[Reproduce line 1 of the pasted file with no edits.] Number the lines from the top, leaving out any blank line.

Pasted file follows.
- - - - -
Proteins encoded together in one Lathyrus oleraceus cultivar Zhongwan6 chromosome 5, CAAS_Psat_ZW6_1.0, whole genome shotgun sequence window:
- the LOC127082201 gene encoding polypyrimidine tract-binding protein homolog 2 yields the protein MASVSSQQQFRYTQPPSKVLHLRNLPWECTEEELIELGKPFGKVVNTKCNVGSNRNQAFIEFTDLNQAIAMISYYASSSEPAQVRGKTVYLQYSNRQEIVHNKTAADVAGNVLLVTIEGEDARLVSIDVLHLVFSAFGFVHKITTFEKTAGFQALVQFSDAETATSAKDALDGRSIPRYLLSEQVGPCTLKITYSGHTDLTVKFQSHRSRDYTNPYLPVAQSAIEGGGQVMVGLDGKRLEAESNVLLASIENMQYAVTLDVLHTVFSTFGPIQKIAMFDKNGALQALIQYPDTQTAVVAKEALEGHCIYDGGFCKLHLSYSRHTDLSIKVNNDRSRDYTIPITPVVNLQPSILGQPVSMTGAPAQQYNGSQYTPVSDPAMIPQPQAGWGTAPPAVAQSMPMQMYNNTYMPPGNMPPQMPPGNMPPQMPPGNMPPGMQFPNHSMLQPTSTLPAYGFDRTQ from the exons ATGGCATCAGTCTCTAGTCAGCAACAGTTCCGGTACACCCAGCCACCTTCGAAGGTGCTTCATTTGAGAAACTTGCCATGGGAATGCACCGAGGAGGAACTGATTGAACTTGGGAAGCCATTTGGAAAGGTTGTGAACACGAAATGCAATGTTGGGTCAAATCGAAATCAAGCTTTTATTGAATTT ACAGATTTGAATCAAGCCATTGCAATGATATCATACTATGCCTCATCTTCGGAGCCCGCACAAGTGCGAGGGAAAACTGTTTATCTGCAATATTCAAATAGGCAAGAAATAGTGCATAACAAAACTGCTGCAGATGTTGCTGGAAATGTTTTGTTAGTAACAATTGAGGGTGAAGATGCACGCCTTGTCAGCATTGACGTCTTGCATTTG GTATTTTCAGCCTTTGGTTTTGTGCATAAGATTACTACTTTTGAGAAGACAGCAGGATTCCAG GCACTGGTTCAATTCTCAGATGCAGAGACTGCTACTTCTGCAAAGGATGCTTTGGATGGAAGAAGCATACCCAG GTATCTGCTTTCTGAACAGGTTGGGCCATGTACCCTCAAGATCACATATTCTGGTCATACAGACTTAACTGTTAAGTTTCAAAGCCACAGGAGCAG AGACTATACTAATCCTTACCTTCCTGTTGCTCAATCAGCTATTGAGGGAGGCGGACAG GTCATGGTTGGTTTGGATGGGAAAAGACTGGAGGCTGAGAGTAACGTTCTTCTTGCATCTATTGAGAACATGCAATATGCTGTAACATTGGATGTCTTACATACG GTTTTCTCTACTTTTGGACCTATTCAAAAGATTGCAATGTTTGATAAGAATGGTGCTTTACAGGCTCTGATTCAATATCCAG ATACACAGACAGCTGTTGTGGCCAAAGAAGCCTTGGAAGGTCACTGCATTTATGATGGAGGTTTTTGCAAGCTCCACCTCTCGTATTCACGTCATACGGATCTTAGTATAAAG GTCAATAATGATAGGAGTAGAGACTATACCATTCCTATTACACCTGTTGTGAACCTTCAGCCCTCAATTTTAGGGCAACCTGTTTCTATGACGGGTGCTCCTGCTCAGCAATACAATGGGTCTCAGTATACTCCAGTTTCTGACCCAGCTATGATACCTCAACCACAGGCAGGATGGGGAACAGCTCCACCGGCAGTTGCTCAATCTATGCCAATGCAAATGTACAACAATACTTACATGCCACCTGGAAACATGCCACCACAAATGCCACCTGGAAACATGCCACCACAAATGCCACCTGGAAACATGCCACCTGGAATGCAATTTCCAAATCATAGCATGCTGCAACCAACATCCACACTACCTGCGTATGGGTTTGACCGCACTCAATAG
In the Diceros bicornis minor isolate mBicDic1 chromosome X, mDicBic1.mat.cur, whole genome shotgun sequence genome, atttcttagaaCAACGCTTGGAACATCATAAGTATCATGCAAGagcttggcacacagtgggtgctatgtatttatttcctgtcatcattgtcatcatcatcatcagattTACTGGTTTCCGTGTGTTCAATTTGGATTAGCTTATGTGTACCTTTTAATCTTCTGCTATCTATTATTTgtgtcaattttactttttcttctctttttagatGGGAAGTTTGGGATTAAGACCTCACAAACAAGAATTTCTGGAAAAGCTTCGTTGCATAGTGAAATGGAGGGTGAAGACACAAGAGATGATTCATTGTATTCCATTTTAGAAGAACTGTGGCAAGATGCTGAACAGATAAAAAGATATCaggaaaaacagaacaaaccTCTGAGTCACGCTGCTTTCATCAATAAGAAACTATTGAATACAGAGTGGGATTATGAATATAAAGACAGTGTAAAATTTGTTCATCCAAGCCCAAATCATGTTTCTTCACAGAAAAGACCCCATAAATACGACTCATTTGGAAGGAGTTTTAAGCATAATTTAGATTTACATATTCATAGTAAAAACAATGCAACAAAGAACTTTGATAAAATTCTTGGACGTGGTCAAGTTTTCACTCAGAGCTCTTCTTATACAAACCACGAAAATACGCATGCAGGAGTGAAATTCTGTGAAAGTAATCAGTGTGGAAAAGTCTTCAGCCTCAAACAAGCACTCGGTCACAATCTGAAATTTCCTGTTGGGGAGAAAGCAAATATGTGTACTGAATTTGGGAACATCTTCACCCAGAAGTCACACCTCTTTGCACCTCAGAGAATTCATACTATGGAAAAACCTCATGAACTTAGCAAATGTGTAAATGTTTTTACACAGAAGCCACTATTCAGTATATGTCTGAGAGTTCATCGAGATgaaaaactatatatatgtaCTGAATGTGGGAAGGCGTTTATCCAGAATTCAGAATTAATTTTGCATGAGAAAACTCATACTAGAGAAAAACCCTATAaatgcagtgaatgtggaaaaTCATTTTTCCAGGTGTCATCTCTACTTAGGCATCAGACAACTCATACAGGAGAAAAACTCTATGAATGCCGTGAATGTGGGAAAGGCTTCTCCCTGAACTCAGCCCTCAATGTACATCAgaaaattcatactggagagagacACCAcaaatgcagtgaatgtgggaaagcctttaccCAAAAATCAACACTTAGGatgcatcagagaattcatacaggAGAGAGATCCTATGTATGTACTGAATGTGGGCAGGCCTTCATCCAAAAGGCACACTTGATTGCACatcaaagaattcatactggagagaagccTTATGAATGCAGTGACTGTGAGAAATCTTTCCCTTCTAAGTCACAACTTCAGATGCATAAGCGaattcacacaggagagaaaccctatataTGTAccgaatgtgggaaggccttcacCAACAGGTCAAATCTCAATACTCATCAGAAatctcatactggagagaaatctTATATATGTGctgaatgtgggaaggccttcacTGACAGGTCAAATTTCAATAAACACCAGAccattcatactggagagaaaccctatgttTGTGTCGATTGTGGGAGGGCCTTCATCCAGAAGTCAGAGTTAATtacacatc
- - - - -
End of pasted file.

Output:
Proteins encoded together in one Lathyrus oleraceus cultivar Zhongwan6 chromosome 5, CAAS_Psat_ZW6_1.0, whole genome shotgun sequence window: